Hastings District Council is proposing the unusual step of taking out a $3m loan to pay for road maintenance work over the next three years and plans to ask New Zealand Transport Agency (NZTA) to pay back the loan at the end of the term.
The council had budgeted $6.1m for road maintenance over three years but NZTA had withdrawn its share of the cost, a subsidy of about $2.9m. This week, the council had to decide whether it would continue with the roading programme unsubsidised or bank its share, about $3.2m, until NZTA reviewed its next budget in 2015.
Hastings mayor Lawrence Yule said NZTA had withdrawn funding from councils such as Hastings, which had good road assets, and instead the funding was being channelled to councils which had poor roads and needed urgent work.
"What is happening is that councils which have a good or high quality of road maintenance are being penalised and those with poor standards given more money. What we have in Hastings is a high level of asset management because our ratepayers have put significant resources into our roads."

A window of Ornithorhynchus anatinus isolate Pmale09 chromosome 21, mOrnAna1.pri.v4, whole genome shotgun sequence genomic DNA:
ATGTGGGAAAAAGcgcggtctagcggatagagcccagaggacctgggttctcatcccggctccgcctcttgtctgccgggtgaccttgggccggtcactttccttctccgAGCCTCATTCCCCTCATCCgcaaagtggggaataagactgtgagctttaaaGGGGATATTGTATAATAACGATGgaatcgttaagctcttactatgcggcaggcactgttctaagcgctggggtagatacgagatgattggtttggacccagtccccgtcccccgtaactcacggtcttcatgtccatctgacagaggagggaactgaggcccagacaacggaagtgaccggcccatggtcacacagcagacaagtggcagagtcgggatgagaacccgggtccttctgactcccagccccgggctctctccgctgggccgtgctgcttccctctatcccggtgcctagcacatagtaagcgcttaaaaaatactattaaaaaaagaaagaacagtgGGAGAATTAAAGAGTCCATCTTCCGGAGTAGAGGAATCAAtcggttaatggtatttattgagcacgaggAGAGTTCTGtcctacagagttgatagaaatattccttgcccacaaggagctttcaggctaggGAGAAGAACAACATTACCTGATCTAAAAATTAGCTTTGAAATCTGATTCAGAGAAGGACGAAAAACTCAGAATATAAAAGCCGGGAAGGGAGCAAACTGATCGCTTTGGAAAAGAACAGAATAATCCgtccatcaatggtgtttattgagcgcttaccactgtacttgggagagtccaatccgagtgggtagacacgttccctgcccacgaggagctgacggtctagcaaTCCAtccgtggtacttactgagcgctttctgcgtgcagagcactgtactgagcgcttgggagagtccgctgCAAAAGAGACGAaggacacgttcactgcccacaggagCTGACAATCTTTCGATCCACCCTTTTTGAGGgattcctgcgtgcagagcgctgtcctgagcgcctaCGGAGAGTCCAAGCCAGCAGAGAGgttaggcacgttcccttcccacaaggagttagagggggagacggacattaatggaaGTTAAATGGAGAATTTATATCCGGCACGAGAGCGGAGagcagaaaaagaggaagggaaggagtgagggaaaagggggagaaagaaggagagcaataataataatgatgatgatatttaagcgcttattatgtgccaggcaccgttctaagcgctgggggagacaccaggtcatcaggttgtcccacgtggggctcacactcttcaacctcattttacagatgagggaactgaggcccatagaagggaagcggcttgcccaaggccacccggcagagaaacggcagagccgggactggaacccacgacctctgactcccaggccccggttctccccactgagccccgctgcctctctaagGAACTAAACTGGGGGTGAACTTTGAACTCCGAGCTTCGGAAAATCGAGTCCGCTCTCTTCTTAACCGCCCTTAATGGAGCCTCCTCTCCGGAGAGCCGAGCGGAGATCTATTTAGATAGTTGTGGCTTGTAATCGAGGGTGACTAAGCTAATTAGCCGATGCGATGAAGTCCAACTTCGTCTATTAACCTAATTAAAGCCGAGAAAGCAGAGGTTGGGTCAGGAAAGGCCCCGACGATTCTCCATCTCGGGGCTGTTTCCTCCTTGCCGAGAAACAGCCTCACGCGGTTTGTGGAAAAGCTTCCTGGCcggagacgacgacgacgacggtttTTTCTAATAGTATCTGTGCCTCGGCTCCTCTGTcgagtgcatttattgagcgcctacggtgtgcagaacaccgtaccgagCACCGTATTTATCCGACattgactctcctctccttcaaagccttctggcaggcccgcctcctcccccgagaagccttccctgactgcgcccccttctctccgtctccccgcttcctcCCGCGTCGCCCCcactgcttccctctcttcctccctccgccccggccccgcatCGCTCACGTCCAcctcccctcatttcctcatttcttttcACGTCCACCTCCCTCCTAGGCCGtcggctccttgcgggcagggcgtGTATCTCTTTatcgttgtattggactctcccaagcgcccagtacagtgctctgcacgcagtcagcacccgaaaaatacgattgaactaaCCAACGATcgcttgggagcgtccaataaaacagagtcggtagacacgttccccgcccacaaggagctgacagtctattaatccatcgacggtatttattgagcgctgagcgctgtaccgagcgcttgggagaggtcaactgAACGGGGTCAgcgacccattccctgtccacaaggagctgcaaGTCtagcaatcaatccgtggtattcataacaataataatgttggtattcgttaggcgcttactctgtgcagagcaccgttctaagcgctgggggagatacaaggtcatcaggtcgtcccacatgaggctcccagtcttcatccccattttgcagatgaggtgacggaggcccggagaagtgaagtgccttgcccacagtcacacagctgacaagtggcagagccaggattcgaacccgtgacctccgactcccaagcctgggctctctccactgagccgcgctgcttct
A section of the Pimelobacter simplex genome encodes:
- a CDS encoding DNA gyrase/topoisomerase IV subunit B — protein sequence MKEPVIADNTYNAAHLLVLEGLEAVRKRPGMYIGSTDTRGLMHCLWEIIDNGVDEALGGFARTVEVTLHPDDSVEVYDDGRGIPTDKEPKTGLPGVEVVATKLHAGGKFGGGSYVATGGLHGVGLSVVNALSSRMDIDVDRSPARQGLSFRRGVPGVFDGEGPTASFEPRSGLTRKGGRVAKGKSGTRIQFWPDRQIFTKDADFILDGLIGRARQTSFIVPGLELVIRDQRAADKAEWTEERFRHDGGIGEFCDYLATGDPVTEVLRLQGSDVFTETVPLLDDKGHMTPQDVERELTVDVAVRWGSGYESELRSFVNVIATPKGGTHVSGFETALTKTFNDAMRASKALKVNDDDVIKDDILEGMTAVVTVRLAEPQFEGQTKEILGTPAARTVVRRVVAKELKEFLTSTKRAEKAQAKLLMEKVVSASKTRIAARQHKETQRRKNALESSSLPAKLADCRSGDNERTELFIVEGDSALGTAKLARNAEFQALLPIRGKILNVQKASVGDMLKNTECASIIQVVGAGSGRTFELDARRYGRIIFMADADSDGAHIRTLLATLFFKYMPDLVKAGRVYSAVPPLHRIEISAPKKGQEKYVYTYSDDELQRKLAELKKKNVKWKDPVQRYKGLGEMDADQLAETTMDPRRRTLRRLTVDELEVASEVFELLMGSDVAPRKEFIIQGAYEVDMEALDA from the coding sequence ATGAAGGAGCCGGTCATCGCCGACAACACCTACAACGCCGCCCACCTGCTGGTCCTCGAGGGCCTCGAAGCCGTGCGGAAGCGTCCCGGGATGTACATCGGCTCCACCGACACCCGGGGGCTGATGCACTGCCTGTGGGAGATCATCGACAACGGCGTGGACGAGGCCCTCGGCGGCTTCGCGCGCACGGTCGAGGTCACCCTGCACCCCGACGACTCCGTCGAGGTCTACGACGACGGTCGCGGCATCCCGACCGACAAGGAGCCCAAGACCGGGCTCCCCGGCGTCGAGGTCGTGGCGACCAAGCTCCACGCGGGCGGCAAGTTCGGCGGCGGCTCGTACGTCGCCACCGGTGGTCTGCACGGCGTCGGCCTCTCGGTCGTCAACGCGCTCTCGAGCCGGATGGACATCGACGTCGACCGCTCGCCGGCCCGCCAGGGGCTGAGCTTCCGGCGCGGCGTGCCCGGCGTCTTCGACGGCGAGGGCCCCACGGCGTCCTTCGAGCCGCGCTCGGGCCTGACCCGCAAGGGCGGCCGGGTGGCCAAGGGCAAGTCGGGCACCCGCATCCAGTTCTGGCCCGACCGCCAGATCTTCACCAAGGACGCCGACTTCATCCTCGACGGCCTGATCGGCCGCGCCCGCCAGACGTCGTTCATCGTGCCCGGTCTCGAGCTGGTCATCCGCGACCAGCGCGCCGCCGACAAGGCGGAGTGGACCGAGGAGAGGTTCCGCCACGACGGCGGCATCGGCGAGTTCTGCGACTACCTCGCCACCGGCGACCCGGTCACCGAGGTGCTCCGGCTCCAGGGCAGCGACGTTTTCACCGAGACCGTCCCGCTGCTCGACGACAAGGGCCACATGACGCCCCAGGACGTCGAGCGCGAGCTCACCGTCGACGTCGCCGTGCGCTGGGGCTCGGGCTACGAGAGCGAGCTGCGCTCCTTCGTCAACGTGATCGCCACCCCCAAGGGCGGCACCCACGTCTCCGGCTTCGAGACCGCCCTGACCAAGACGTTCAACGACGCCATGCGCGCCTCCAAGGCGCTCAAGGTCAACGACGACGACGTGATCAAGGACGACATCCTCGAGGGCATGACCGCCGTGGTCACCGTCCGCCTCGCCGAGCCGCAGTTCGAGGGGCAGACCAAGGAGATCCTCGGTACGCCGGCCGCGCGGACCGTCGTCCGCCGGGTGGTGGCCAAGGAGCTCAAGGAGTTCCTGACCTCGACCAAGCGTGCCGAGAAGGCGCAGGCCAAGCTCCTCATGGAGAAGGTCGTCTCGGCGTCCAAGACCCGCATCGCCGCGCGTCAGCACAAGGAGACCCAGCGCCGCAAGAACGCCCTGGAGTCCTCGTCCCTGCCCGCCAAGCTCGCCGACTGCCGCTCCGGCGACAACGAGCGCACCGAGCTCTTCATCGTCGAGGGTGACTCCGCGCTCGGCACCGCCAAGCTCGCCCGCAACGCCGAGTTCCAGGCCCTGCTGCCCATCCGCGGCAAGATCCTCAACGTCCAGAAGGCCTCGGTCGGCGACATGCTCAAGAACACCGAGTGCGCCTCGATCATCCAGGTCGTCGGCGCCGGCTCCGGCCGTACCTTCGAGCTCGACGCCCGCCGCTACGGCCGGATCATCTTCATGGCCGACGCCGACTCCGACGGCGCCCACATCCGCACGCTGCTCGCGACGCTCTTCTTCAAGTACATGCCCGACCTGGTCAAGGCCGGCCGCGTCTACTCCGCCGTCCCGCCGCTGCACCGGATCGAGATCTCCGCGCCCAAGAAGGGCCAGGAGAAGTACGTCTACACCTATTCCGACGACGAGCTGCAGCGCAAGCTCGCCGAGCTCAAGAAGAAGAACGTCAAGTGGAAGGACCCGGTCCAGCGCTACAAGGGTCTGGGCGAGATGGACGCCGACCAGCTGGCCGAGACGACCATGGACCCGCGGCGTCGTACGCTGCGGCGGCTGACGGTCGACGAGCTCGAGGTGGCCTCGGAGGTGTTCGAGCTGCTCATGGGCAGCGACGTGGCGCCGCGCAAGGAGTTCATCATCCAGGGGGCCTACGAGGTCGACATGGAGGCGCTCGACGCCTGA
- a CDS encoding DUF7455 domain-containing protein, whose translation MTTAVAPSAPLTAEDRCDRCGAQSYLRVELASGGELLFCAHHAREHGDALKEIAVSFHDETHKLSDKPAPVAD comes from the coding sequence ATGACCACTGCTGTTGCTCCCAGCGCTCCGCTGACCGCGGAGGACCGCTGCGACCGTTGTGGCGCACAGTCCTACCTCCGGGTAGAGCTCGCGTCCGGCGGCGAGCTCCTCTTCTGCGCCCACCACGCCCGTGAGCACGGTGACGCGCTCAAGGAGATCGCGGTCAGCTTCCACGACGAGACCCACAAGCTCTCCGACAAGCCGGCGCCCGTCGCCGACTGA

The council decided on Tuesday it would use $108,000 for work on road safety improvements which did qualify for NZTA funding of an additional $180,000.
"So we have said we will spend some money on extra safety measures but the rest will go into a reserve in the hope in the future we will get back that NZTA funding.
"I have also suggested the council take out a loan which is equal to the NZTA share, for maybe three years and then NZTA pay it back at year three. Then we could get on and do all the work that was planned."
The council agreed it would write a letter to NZTA, proposing the loan as a "last stand" to enable the planned three-year programme. Mr Yule said roading contractors were "struggling to find work" at the moment and the council was keen to provide projects for tender.
"There has never been a better time to get a good price from contractors for this type of work."
Speaking in his position as president of Local Government New Zealand, Mr Yule said other councils nationally were dealing with similar situations.
"Councils are having to stretch out the life of their roading assets, which can be done for the medium term. In the long term, we're likely to hit a wave on maintenance costs. We don't want that to happen."